In 1996-1998, when she was almost blind, Sofia wrote memoirs about the town of her childhood. “I remember our pre-revolutionary Tolochin to the slightest detail; I remember many people that I saw in shops, workshops and in the streets. It seems to me they were good honest people. I do not remember that someone was discussed as a thief or a swindler.”

Sofia Rokhind was a kind-hearted woman and helped people as much as she could. She had a lot of students and left only positive memories about herself. She died at 97.

Holocaust in Tolochin

Just as other places in Belarus, Tolochin had a ghetto from the first days of the German occupation. From June to October, 1941, special settlements were established in villages Slavnoye, Oboltsy, Tolochin and Kohanovo.

At the beginning of the war a German officer lived in Zoya Maksimovna Kipriyanets’ apartment. Once, while cleaning his room, she noticed a printed paper on the table. It was Hitler’s appeal to the German army stating that the more Jews and Russians were killed, the better future was awaiting the Germans. Apparently, the officer was sure that “the Russian pigs” would not know German and was so careless.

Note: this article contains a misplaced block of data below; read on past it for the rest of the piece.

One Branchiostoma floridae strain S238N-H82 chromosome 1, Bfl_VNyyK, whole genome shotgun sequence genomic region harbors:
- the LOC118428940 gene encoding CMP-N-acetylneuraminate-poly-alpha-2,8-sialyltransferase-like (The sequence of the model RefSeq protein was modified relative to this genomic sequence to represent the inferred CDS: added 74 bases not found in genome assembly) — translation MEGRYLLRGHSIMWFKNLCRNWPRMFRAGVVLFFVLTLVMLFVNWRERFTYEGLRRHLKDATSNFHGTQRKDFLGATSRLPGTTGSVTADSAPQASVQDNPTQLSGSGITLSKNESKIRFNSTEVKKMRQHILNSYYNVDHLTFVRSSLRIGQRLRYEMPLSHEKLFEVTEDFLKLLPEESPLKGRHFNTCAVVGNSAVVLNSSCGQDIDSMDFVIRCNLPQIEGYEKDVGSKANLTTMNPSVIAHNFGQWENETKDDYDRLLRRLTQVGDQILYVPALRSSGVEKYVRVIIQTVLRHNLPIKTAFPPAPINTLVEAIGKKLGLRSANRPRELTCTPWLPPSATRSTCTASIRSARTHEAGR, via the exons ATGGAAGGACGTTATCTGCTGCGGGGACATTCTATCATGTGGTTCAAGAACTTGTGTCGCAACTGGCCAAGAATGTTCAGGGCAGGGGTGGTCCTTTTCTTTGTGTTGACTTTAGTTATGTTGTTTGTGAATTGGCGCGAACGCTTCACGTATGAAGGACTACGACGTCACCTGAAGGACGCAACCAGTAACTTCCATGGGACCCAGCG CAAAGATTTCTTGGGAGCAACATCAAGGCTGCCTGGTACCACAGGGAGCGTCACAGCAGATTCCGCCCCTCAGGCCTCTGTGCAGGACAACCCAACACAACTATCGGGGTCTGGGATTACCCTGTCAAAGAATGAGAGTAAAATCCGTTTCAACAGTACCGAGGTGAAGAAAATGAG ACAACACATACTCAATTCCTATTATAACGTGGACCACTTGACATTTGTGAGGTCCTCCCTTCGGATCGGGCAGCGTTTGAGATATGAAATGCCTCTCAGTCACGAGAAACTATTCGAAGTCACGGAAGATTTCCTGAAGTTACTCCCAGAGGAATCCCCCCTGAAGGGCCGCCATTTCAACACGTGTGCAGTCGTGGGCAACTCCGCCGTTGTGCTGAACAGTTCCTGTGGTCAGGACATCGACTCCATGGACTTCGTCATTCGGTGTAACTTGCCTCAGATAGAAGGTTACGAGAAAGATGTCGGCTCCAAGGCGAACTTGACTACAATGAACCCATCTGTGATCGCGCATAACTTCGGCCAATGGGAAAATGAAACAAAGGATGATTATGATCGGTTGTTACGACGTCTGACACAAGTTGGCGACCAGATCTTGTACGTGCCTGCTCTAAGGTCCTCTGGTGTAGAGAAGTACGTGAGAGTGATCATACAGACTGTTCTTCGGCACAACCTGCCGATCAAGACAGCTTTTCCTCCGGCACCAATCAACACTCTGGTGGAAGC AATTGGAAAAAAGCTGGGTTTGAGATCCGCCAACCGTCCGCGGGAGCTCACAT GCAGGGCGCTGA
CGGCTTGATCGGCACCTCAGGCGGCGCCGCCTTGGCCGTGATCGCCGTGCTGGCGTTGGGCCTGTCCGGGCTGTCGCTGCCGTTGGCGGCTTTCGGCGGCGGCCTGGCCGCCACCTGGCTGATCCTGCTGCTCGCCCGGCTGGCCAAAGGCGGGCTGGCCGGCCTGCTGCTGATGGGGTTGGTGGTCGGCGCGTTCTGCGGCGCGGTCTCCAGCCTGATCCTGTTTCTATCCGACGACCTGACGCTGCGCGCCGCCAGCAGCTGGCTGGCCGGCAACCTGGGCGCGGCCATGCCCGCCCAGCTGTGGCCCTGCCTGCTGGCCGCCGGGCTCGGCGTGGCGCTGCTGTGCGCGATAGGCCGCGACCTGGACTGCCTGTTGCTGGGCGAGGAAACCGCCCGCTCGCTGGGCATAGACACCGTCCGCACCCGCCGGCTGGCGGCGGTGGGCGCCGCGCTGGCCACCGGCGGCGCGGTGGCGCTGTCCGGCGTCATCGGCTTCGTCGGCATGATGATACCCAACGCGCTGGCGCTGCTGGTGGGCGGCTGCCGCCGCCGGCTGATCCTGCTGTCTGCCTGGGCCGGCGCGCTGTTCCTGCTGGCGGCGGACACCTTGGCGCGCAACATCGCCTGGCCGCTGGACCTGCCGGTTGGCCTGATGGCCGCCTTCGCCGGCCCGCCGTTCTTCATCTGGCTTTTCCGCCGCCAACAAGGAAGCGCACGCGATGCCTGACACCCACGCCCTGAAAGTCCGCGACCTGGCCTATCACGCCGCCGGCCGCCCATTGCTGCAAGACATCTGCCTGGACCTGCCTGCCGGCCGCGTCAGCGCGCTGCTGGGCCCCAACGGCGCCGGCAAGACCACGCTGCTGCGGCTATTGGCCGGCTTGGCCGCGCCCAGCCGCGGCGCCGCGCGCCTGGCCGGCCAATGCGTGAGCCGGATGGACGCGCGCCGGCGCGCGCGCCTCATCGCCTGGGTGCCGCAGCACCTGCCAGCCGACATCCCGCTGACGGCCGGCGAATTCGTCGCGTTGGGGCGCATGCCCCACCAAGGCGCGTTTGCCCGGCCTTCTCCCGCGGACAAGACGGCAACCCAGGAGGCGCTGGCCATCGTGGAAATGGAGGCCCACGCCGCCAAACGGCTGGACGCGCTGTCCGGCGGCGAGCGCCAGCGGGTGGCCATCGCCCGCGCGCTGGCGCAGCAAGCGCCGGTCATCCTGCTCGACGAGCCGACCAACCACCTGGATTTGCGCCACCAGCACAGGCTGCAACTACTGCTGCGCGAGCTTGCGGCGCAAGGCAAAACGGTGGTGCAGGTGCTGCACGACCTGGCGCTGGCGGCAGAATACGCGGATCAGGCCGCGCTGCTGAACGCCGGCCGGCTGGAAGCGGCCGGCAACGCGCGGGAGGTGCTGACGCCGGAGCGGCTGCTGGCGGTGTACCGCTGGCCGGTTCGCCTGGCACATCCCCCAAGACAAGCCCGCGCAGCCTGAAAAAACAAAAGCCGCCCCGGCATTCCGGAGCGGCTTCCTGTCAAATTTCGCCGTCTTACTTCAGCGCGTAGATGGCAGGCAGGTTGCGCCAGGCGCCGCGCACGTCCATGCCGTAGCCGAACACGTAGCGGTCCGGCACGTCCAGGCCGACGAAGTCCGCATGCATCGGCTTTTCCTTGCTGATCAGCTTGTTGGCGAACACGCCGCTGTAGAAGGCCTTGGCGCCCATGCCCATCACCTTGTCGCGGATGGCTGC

In Spetember, 1941, a ghetto was established in Tolochin in Nikolskaya (now Pushkin) Street. All the people living in this street were moved out and Jewish families from Tolochin and neighboring settlements were brought here. All the valuables were taken; every house had five-six families. People were not allowed to leave and were forced to work. On a March day, 1942, several Jews were pushed with guns to Tolochin suburb and forced to dig a big ditch. And the following morning Tolochin residents shuddered at the sight of half-dressed ghetto dwellers pushed out of their houses, including children and old people.